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Kashmiri girls chant liberty mantra

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Safia, Tohida and Abida, members of Campaign Reservation Express from Jammu and Kashmir during a chat with The Hindu in Visakhapatnam on Tuesday.
Safia, Tohida and Abida, members of Campaign Reservation Express from Jammu and Kashmir during a chat with The Hindu in Visakhapatnam on Tuesday.

Santosh Patnaik

They are on the move spreading awareness about women rights

The 20-member team reaches Visakhapatnam on Tuesday

Their caravan to end in Delhi on June 7

VISAKHAPATNAM: Safia, a youngster from Indo-Pak border in Kashmir, thinks religious diktat on wearing burqua is violation of human rights. She wants to pursue her studies and continue as an activist to fight against male chauvinism. “We do sport burqua but it should not be compulsory. That's the reason why we are not covering our face with burqua during our current yatra in support of women reservation bill (WRB),” she told The Hindu.

Safia is one among the 20 members that consist of the caravan taken out from Jhansi on May 20 to Delhi by Act Now for Harmony and Democracy (ANHAD), which reached the city on Tuesday.

Shocked

The trio was shocked when one person questioned them in Orissa on the rationale behind not wearing burqua. “To wear or not wear is our right and none has any right to question it,” Safia declares oozing out a lot of confidence.

Along with Tohida and Abida, all belonging to Tangdar in Karnah tehsil of Kashmir's Kupwara, Safia is spreading awareness about women rights. They have come out of their native place for the first time. The trio has already covered Jhansi, Jabalpur, Raipur, Bolangir and Bhubaneswar.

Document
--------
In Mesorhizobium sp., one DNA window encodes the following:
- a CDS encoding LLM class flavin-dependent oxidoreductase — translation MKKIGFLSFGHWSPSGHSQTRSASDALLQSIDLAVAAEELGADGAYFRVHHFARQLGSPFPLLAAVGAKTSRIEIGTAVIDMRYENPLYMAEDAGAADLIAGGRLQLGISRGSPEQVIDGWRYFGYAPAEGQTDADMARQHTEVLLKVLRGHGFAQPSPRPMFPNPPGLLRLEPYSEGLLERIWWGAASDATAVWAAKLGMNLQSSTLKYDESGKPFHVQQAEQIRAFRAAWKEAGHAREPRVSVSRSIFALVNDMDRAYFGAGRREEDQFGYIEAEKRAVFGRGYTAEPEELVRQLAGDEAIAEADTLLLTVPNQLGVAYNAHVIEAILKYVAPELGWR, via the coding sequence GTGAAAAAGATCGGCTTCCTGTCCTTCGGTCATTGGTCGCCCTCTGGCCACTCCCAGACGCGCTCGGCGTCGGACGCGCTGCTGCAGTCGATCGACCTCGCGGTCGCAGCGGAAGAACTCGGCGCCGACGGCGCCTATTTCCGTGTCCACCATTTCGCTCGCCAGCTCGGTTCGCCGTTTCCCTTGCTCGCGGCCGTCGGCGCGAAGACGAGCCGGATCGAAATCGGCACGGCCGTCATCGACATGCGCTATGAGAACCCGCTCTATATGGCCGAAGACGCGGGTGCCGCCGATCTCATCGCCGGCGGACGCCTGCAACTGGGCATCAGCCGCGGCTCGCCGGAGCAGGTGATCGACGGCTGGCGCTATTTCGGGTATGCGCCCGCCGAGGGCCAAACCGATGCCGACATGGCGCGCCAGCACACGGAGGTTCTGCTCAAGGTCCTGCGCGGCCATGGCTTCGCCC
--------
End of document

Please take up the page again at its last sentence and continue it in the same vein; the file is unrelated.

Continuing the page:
The team is scheduled to visit Chennai, Kanchipuram, Madurai, Cochin, Calicut, Bangalore, Anantapur, Hyderabad and culminate their caravan in Delhi on June 7. The trio was excited to see the sea and ships for the first time in their life.

“Literacy in our State is used to be very low. Now awareness level has picked up and people want degrees to get jobs,” Safia, who is studying B.Com said. Tohida, daughter of a doctor, is pursuing her studies in distance mode, while Abida is a school dropout.

Admitting that there is fear-psychosis due to frequent gun battles between terrorists and the army, the Kashmiri girls say that there could be peace if media stopped covering the events. They said they were against fanaticism and attempts for Talibanisation. On behalf of ANHAD, they want to interact with girl students in the strife-torn valley and sensitise them on their rights.

“Everyone in the valley wants to enjoy their freedom. As it is for half of the year, our life is paralysed due to heavy snow. Hence, let us be allowed to live in peace and happiness,” remarks Tohida.


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